Keyless Gravity – This is a fancy locking skewer that doesn’t require any key! Gravity to the rescue. Essentially you turn your bike upside-down or sideways and the wheels are unlocked just like quick release. You turn it right side-up and everything is locked down. It usually works via a pin falling mechanism, hence gravity. These can be great because you don’t need an extra key, but the mechanisms can be finicky to use sometimes and you need to make sure you lock your bike in a certain way to be effective. (Abus (hollow axle, solid axle), Kryptonite (hollow axle, solid axle), and Zefal are some brands with gravity skewers)

I used to use the Zefal locks myself, but I have since upgraded to Pinhead for the extra security and ease of use. It also seems Zefal locking skewers are no longer available right now (April 2020).

Troubleshooting

So you have a locking skewer and you have an issue. Here are some common issues and solutions.

I have a flat tire, but I forgot my key at home or lost it! What do I do?

Don’t worry, not all is lost, I’ve had that happen to me a few times. A bike shop usually has enough tools to get it off with some McGuyvering. You may be able to do it yourself depending on the tools you have; pliers, hammer, screwdriver, allen wrench, another person to help, those might be useful. Yes, this means a thief with a bunch of tools could also remove your wheel. But trying to get a locking skewer off would be way harder than just chopping one of those cables everyone uses with bolt cutters, so I wouldn’t worry about it.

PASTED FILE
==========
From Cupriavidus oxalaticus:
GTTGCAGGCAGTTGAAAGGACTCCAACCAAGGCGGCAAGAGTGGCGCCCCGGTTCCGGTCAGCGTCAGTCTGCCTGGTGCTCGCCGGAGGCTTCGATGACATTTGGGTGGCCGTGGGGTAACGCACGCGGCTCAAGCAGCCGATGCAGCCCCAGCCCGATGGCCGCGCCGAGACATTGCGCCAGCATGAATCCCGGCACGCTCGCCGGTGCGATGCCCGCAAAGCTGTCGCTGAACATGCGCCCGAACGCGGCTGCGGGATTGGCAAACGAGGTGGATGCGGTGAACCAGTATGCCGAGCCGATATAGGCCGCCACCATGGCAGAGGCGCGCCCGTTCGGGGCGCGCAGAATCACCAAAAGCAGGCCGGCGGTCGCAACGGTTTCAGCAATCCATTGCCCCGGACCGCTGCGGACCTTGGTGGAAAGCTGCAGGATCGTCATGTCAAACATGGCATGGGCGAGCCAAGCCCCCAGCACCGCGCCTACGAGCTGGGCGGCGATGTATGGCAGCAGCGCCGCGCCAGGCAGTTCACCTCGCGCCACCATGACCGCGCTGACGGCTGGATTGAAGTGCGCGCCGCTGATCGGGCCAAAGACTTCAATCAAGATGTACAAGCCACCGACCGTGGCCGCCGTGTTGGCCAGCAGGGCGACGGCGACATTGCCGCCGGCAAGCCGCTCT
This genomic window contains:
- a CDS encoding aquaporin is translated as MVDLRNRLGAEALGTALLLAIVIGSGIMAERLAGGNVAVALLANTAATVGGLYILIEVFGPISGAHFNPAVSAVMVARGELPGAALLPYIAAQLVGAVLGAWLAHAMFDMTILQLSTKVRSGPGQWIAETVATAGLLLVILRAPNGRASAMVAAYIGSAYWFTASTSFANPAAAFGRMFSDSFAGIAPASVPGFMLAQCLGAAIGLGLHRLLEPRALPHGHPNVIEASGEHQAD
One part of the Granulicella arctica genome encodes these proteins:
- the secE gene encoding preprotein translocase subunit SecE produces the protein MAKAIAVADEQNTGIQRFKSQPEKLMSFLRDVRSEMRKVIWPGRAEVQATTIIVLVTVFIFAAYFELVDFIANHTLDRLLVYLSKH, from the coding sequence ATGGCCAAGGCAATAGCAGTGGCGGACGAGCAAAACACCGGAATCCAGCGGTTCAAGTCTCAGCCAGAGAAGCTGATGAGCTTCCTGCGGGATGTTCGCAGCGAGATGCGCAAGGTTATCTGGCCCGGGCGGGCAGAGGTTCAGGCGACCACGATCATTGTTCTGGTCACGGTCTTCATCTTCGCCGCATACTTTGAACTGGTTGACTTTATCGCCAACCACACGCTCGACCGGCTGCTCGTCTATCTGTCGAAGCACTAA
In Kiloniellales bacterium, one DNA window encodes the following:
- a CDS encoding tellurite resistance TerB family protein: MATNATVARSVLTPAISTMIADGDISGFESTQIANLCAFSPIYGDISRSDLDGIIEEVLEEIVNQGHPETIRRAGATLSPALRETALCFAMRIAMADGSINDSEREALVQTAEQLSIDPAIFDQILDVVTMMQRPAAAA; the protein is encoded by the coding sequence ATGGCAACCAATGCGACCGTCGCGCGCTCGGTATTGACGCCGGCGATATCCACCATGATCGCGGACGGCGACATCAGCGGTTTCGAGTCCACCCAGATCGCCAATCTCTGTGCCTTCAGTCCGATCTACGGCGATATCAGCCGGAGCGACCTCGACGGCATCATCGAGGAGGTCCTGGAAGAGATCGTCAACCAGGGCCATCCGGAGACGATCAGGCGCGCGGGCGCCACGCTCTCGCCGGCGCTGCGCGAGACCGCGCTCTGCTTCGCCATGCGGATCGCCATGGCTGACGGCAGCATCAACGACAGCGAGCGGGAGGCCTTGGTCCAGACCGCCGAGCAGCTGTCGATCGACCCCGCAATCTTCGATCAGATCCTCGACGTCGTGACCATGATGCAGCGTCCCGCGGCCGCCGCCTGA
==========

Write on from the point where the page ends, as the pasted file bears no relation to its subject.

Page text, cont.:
My Zefal keyless skewer is stuck!

Try to push the lever in (farther in the closed position) to let go of the internal pin and let it fall, then try again to pull and open it. If you think of how it works, there’s a pin that drops out of the way when you flip the bike over. If you pull on the lever and never take the friction off the pin, it will never drop out of the way.

I can’t get my Zefal keyless skewer tight enough!

This can require some finesse on an old skewer. Make sure you close the skewer when it’s loose to make sure it’s working. Then release just enough to screw the other side in and tighten so when you close it it does the final tightening.

Be Happy and Lock Your Bike

I hope owning wheel locks like the ones above will help make your bike commutes easier and worry-free! It’s worth noting that motivated thieves may still steal a wheel someday, so you should be mentally prepared for this situation.

Proper locking technique and gear go a long way, but check on your renter or home insurance plan for total peace of mind!